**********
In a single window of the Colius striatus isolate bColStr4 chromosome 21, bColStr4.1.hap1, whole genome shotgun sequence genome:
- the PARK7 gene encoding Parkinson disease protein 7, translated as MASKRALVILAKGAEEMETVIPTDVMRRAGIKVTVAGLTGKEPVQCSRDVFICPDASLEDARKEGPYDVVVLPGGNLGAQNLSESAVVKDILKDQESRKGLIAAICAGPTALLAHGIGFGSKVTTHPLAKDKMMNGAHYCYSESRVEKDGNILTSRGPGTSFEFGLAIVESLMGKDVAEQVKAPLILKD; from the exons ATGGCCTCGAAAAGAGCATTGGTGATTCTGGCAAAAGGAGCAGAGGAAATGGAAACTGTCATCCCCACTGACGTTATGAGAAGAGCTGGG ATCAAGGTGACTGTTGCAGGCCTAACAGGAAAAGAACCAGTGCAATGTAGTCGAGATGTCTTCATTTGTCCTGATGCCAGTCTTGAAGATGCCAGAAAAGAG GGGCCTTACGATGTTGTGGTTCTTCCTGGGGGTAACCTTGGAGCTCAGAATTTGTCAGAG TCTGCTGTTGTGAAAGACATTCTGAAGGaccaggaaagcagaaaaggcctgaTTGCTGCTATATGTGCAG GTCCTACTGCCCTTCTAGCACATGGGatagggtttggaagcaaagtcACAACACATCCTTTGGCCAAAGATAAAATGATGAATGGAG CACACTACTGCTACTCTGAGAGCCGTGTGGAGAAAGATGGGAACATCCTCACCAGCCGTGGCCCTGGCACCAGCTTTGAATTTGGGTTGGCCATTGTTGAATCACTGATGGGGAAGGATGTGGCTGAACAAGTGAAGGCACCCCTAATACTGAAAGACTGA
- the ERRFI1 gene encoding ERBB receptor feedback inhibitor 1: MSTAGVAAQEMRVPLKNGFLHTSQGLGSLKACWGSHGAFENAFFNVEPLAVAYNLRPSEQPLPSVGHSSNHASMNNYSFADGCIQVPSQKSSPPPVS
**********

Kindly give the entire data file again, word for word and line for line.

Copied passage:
In a single window of the Colius striatus isolate bColStr4 chromosome 21, bColStr4.1.hap1, whole genome shotgun sequence genome:
- the PARK7 gene encoding Parkinson disease protein 7, translated as MASKRALVILAKGAEEMETVIPTDVMRRAGIKVTVAGLTGKEPVQCSRDVFICPDASLEDARKEGPYDVVVLPGGNLGAQNLSESAVVKDILKDQESRKGLIAAICAGPTALLAHGIGFGSKVTTHPLAKDKMMNGAHYCYSESRVEKDGNILTSRGPGTSFEFGLAIVESLMGKDVAEQVKAPLILKD; from the exons ATGGCCTCGAAAAGAGCATTGGTGATTCTGGCAAAAGGAGCAGAGGAAATGGAAACTGTCATCCCCACTGACGTTATGAGAAGAGCTGGG ATCAAGGTGACTGTTGCAGGCCTAACAGGAAAAGAACCAGTGCAATGTAGTCGAGATGTCTTCATTTGTCCTGATGCCAGTCTTGAAGATGCCAGAAAAGAG GGGCCTTACGATGTTGTGGTTCTTCCTGGGGGTAACCTTGGAGCTCAGAATTTGTCAGAG TCTGCTGTTGTGAAAGACATTCTGAAGGaccaggaaagcagaaaaggcctgaTTGCTGCTATATGTGCAG GTCCTACTGCCCTTCTAGCACATGGGatagggtttggaagcaaagtcACAACACATCCTTTGGCCAAAGATAAAATGATGAATGGAG CACACTACTGCTACTCTGAGAGCCGTGTGGAGAAAGATGGGAACATCCTCACCAGCCGTGGCCCTGGCACCAGCTTTGAATTTGGGTTGGCCATTGTTGAATCACTGATGGGGAAGGATGTGGCTGAACAAGTGAAGGCACCCCTAATACTGAAAGACTGA
- the ERRFI1 gene encoding ERBB receptor feedback inhibitor 1: MSTAGVAAQEMRVPLKNGFLHTSQGLGSLKACWGSHGAFENAFFNVEPLAVAYNLRPSEQPLPSVGHSSNHASMNNYSFADGCIQVPSQKSSPPPVS